The thesis113 also signals certain anchoring details in the life of the young graduate, facts first recognised by Isobel Rae.117 The name he assumed, James Miranda Steuart Barry,118 reflects the debt of gratitude acknowledged by the young doctor to the benefactors in his life: his cross-grained old uncle, for at least setting in motion the train of events that enabled this education to take place and the money to pay for it; General Miranda, who received a fulsome encomium as the first of the two dedicatees of the work; and Lord Buchan, recognised with a page of gratitude and appreciation for the invaluable support given to Barry during the years at Edinburgh - and with more assistance to come.
The return to London
Dr James Barry's name appears in each of five registers which include the names of dressers and pupils of the United Hospitals of Guy's and St Thomas'. Two119,120 simply index the individual names, two121,122 list, in chronological order, date of entry, signature, duration of the appointment (one year or six months), entrance money paid and the name of the member of the staff with whom the dresser or pupil was entered. On 17 October 1812, Dr James Barry signed the register, the only entrant on the page with MD to his name. The period was for six months, the fee was £20, and he was entered as a pupil to Mr Whitfield123 at St Thomas'. Names of two other members of staff appear on this same page, Mr Henry Cline and Mr John Birch - but not that of Mr Astley Cooper (who was on the Staff of Guy's, not St Thomas'). The final register124 lists the names of pupils who signed up for private courses in Anatomy given by Messrs Astley Cooper and Henry Cline, 1808 - 1814. Barry's signature reveals that he signed up for the Autumn Course 1812/1813, again on the same day, 17 October 1812. This represents the only direct link with Astley Cooper that can be determined in Barry's career.
Meanwhile Mrs Bulkley had also moved back to London - to 301 High Street, Southwark,125 opposite the entrance to St Thomas' and a short walk to the London Bridge,126 most conveniently situated for the new pupil. Apart from the usual teaching in the wards, known as Walking the Wards, a pupil was expected to attend surgical procedures performed by the surgeons on the staff, but not to assist; that was the privilege and duty of the dressers or apprentices. Furthermore there were courses of lectures on Anatomy, Surgery, Midwifery, Medicine and Chemistry to be attended - a useful review of the subjects for the new graduate from Edinburgh.127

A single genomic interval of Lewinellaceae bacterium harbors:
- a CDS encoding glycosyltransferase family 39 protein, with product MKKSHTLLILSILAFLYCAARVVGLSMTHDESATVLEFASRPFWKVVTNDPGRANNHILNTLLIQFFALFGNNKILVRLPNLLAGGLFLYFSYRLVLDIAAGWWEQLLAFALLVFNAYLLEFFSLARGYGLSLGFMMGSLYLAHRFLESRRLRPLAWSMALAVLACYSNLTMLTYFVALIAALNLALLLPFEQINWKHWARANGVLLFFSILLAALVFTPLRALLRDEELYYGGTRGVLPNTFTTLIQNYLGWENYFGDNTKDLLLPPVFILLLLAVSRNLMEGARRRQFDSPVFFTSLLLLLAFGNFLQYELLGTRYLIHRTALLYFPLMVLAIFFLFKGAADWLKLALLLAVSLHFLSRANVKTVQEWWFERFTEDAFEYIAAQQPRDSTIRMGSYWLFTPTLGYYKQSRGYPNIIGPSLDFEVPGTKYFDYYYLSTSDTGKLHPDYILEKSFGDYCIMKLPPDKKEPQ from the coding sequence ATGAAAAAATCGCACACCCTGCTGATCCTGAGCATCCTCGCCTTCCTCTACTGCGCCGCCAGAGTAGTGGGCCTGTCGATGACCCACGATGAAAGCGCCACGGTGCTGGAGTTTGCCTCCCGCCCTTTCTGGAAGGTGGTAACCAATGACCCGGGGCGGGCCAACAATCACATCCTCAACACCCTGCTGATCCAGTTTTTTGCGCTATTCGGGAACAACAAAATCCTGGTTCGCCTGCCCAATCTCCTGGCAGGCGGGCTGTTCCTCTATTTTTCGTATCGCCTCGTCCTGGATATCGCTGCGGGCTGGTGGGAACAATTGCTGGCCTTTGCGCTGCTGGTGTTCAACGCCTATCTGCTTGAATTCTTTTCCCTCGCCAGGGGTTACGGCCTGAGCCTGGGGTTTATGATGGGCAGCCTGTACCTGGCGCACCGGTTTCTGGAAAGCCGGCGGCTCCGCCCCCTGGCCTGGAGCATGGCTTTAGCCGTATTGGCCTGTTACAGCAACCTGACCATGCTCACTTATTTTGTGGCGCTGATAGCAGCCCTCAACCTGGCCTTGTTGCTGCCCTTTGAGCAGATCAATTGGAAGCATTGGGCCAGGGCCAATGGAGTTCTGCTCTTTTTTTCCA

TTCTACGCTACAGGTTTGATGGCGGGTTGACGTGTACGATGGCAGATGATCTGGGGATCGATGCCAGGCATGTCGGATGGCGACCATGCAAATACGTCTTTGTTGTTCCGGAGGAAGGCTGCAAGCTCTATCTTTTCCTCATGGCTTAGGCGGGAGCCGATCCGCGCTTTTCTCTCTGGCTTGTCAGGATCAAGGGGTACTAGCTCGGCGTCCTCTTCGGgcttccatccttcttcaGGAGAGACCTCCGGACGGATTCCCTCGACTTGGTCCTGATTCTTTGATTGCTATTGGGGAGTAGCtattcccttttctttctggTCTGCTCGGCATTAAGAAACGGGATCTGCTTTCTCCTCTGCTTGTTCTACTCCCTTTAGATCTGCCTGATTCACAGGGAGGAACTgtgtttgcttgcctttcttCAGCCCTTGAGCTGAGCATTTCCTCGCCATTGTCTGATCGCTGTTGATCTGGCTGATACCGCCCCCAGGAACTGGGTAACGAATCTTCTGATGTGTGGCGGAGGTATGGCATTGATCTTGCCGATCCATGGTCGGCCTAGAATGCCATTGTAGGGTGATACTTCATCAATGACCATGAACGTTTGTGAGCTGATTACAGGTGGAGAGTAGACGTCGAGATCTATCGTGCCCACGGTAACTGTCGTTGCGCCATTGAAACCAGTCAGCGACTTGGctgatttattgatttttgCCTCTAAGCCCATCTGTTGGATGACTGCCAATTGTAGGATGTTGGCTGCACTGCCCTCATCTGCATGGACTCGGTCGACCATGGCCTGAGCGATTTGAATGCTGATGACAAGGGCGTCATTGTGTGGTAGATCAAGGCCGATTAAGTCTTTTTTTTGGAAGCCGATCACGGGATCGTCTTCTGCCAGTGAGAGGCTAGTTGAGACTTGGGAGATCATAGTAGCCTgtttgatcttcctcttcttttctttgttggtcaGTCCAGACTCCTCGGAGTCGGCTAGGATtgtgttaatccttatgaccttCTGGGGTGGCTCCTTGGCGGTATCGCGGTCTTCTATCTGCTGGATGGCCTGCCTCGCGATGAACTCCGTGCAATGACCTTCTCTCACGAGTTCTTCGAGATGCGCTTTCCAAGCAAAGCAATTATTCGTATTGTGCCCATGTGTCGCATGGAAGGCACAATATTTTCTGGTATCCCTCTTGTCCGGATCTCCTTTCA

That Barry was a dresser to Sir Astley Cooper has often been stated.128,129 Apart from the fact that Cooper at that stage was untitled (his baronetcy was conferred upon him in 1821), this assertion is not borne out by the available original documentation. Nor does it seem likely that Dr Barry could have assisted the great man, for written on a notice 'Regulations for the Theatre' still prominently displayed in the Old Operating Theatre of St Thomas' it is stated that 'Apprentices and the Dressers of the Surgeon who operates are to stand round the Table. The Dressers of the other Surgeons are to occupy the three front Rows. The Surgeon's Pupils are to take their places in the Rows above', and Barry fell into the latter category.
Dr Barry's six-month period as a pupil at the United Hospitals finished in mid-April 1813. His name is next encountered on 2 July in the Register of the Court of Examiners of the Royal College of Surgeons of England, which examination he passed to qualify as a Regimental Assistant - for a fee of two guineas.130-132
Dr Barry joins the army
Why did Dr Barry join the army? Just as intriguing, how did Dr Barry manage to join the army?